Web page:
St. Gertrude, feeling very weak one day, decided to make an effort to say Matins. When she had finished the First Nocturn, another sick sister came to ask her to say the Office with her; and she immediately went back to the beginning. That same morning she had a vision in which she saw her soul adorned with jewels of great value, and the Lord said to her that by the act of charity which she had performed for His love, she had merited this ornament in which the jewels equalled in number the words she had repeated.
We read of a young Jesuit student that, one morning in vacation, when he was just starting for a walk with some of his companions, he was requested by one of the Fathers to wait half an hour and serve Mass, which he did. When he had become more advanced in knowledge and age, he went to preach the Faith among the infidels, and there was found worthy to obtain the glory of Martyrdom. Then it was revealed to him that so great a grace had been given him by God in reward for the little mortification which he accepted in serving Mass.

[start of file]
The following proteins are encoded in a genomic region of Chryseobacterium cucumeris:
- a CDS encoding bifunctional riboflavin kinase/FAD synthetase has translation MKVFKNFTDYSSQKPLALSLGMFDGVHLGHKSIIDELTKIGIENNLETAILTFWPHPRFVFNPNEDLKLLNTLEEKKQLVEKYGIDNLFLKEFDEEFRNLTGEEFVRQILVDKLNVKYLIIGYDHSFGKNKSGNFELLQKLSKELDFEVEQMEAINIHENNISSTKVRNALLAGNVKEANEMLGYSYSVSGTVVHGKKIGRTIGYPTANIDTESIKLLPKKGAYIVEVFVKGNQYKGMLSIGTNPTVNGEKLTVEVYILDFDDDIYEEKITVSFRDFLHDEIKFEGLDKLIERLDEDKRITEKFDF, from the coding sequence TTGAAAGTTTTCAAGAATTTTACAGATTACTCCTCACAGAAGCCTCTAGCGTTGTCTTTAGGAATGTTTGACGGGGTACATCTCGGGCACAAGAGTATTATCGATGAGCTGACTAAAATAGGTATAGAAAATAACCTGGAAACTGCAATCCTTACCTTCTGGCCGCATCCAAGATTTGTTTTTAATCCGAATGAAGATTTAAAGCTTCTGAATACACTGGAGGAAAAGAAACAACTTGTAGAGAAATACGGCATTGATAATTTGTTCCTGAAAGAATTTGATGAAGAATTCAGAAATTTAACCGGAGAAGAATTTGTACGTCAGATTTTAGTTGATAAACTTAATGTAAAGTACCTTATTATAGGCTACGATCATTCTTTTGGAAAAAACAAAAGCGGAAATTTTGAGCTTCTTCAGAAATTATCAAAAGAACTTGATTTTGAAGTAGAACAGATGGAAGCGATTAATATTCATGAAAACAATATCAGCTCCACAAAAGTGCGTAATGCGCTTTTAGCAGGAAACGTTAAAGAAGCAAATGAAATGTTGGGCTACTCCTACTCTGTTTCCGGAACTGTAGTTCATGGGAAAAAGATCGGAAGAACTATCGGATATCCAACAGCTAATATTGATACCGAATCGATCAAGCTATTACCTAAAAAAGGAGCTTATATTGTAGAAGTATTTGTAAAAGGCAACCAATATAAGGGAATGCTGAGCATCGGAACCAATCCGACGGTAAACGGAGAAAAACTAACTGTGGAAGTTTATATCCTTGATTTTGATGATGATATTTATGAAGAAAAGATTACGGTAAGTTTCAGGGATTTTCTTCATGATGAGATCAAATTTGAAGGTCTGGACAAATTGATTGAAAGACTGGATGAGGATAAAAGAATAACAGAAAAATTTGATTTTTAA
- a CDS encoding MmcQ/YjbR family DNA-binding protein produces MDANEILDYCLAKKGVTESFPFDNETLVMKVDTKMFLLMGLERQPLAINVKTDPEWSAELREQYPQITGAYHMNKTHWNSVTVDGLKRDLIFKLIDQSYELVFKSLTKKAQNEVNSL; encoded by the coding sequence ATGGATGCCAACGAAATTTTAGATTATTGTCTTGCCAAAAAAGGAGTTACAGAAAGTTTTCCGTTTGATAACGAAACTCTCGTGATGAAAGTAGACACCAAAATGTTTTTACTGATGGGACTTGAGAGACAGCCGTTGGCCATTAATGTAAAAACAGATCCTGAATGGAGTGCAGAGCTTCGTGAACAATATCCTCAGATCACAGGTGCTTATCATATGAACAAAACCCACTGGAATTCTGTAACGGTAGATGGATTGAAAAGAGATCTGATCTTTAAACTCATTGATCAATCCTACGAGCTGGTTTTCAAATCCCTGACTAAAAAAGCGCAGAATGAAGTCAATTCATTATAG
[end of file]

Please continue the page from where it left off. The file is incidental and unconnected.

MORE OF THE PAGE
Our greatest fault is that we wish to serve God in our way, not in His way----according to our will, not according to His will. When He wishes us to be sick, we wish to be well; when He desires us to serve Him by sufferings, we desire to serve Him by works; when He wishes us to exercise charity, we wish to exercise humility; when He seeks from us resignation, we wish for devotion, a spirit of prayer, or some other virtue. And this is not because the things we desire may be more pleasing to Him, but because they are more to our taste. This is certainly the greatest obstacle we can raise to our own perfection, for it is beyond doubt that if we wish to be Saints according to our own will, we shall never be so at all. To be truly a Saint, it is necessary to be one according to the will of God.----St. Francis de Sales